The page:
Development and Bayesian calibration of a microsimulation model for lung cancer: natural history, screening and treatment
Lung cancer is one of the most common cancers and most deadly cancer in New Zealand and can affect anyone. In order to reduce the mortality rate from lung cancer and increase the survival rate of patients with lung cancer, early detection through screening is crucial. However, no national lung cancer screening program has been established in New Zealand to date. Consequently, microsimulation studies are an alternative method of analyzing the performance of screening processes at an individual level.
This thesis presents research on statistical methods for the development and evaluation of microsimulation models (MSM) for the natural history, screening, and treatment of lung cancer in New Zealand (NZ). Initially, we adapted a continuous-time MSM to describe the natural history of lung cancer and used it as a tool for the implementation of the calibration process and assessment of predictive accuracy. We performed a Bayesian calibration through the Hamiltonian Markov Chain (HMC) Monte Carlo approach. Bayesian calibration employs Bayesian reasoning to incorporate prior beliefs on model parameters, and information from various sources about lung cancer, to derive posterior distributions for the calibrated parameters. We then used the calibrated parameters to validate the natural history model based on the lung cancer data collected from the Ministry of Health, New Zealand. Furthermore, we studied the survival rate of lung cancer in NZ and evaluated how cancer screening affects mortality reduction. According to our knowledge, no research studies have been conducted in New Zealand on the development of microsimulation models for lung cancer. Our primary objective was to develop a microsimulation lung cancer screening model to analyze the mortality associated with lung cancer on an individual basis. Also, simulation algorithms were developed to simulate data and hence compare the performance of screening in terms of early detection. The entire methodology was implemented in R.4.0.4. Then, we considered a microsimulation model development with a treatment component to analyze the effect of treatment on individual data based on early detection through screening. Two treatment options, chemotherapy and gefitinib were considered in this study.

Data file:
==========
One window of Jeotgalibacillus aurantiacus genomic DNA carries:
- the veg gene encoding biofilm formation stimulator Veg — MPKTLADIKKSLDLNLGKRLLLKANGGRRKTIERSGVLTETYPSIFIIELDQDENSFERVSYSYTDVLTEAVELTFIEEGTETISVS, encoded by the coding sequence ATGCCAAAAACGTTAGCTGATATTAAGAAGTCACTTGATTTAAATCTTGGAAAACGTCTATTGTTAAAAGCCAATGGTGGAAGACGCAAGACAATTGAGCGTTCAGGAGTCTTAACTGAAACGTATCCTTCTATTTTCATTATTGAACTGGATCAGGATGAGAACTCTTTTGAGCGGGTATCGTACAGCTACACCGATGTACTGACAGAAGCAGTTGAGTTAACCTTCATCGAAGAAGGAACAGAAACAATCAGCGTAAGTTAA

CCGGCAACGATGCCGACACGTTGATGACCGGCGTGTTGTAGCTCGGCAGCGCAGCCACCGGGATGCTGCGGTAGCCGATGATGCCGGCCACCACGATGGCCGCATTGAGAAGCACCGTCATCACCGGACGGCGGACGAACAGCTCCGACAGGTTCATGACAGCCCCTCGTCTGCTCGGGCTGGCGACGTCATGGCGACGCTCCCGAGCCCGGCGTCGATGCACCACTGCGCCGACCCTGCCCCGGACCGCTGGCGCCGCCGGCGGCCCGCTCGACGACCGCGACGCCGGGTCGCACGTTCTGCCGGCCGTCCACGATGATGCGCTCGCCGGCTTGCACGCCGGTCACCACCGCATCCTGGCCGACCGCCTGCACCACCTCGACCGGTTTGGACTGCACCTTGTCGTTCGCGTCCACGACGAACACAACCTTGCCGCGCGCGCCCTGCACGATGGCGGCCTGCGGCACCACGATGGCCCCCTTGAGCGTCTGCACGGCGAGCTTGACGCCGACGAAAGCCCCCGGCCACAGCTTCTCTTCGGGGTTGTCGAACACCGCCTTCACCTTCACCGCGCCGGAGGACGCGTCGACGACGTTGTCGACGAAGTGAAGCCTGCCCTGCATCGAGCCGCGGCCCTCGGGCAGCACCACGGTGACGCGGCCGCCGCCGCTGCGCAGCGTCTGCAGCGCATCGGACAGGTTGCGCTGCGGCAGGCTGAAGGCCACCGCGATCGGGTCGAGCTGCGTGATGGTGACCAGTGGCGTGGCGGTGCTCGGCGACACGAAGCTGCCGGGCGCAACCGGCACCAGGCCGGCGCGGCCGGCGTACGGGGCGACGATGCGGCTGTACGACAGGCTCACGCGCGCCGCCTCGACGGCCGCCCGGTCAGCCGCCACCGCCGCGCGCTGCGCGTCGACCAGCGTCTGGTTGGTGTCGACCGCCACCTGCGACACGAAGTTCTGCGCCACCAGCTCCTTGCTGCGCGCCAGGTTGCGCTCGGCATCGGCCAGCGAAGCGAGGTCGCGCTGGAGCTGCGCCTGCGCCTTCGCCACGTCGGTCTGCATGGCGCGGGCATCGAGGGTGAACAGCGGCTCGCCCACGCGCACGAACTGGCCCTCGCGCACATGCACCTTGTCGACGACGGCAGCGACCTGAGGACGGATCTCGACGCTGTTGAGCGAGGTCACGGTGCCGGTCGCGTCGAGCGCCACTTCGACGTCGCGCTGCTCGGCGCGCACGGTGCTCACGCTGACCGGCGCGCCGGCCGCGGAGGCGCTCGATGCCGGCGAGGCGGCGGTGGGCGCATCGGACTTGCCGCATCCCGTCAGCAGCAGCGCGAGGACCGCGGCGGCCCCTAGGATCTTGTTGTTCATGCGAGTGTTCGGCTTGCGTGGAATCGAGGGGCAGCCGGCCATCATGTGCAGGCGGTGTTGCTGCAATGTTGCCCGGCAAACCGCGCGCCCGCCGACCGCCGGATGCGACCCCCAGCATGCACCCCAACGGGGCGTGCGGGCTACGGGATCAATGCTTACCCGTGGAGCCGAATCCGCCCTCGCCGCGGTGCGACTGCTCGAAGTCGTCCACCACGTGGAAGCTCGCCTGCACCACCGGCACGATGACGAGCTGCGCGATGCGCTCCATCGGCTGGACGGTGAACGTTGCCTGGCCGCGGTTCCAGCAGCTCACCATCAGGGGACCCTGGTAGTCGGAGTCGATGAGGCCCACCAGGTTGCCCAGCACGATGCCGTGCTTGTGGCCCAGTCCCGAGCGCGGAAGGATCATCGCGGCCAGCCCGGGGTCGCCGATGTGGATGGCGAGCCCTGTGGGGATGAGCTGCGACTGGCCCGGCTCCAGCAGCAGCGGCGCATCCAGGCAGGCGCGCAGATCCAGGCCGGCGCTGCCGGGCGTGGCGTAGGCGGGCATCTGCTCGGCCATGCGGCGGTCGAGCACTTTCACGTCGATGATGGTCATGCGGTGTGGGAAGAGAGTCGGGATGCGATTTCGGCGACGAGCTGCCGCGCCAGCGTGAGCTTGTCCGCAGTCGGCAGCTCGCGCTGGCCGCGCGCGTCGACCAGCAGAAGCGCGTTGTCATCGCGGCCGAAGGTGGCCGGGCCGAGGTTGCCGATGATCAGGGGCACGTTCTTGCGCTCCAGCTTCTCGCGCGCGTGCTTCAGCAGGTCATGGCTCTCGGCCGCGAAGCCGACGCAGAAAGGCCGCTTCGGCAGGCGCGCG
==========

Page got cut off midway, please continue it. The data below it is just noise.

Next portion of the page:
This thesis work contributes to a better understanding of the feasibility of developing microsimulation models to predict lung cancer survival in New Zealand, as well as a detailed analysis of the importance of screening at the individual level. We also identified several limitations and issues with model calibration due to the lack of data available in lung cancer data records in New Zealand.